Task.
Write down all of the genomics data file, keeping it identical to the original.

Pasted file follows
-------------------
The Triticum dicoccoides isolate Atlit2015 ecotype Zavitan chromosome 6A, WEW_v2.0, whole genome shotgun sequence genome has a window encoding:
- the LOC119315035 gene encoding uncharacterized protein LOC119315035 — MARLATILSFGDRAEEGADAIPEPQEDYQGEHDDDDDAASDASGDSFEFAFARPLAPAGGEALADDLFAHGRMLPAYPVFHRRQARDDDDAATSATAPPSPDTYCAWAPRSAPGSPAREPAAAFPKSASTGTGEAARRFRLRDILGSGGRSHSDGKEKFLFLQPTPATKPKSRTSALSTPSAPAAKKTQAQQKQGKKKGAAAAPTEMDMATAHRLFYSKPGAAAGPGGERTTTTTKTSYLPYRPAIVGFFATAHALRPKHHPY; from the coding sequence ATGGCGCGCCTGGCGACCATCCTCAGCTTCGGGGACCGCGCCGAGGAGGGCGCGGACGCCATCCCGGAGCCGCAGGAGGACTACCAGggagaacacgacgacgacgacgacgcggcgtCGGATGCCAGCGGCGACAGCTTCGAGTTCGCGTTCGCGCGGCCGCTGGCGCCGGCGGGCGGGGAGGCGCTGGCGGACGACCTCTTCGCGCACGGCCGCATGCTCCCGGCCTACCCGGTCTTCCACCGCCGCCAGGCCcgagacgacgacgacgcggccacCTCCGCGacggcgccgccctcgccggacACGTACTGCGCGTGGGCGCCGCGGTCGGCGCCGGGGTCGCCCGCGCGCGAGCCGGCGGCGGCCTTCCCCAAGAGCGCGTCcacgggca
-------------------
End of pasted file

The Triticum dicoccoides isolate Atlit2015 ecotype Zavitan chromosome 6A, WEW_v2.0, whole genome shotgun sequence genome has a window encoding:
- the LOC119315035 gene encoding uncharacterized protein LOC119315035 — MARLATILSFGDRAEEGADAIPEPQEDYQGEHDDDDDAASDASGDSFEFAFARPLAPAGGEALADDLFAHGRMLPAYPVFHRRQARDDDDAATSATAPPSPDTYCAWAPRSAPGSPAREPAAAFPKSASTGTGEAARRFRLRDILGSGGRSHSDGKEKFLFLQPTPATKPKSRTSALSTPSAPAAKKTQAQQKQGKKKGAAAAPTEMDMATAHRLFYSKPGAAAGPGGERTTTTTKTSYLPYRPAIVGFFATAHALRPKHHPY; from the coding sequence ATGGCGCGCCTGGCGACCATCCTCAGCTTCGGGGACCGCGCCGAGGAGGGCGCGGACGCCATCCCGGAGCCGCAGGAGGACTACCAGggagaacacgacgacgacgacgacgcggcgtCGGATGCCAGCGGCGACAGCTTCGAGTTCGCGTTCGCGCGGCCGCTGGCGCCGGCGGGCGGGGAGGCGCTGGCGGACGACCTCTTCGCGCACGGCCGCATGCTCCCGGCCTACCCGGTCTTCCACCGCCGCCAGGCCcgagacgacgacgacgcggccacCTCCGCGacggcgccgccctcgccggacACGTACTGCGCGTGGGCGCCGCGGTCGGCGCCGGGGTCGCCCGCGCGCGAGCCGGCGGCGGCCTTCCCCAAGAGCGCGTCcacgggca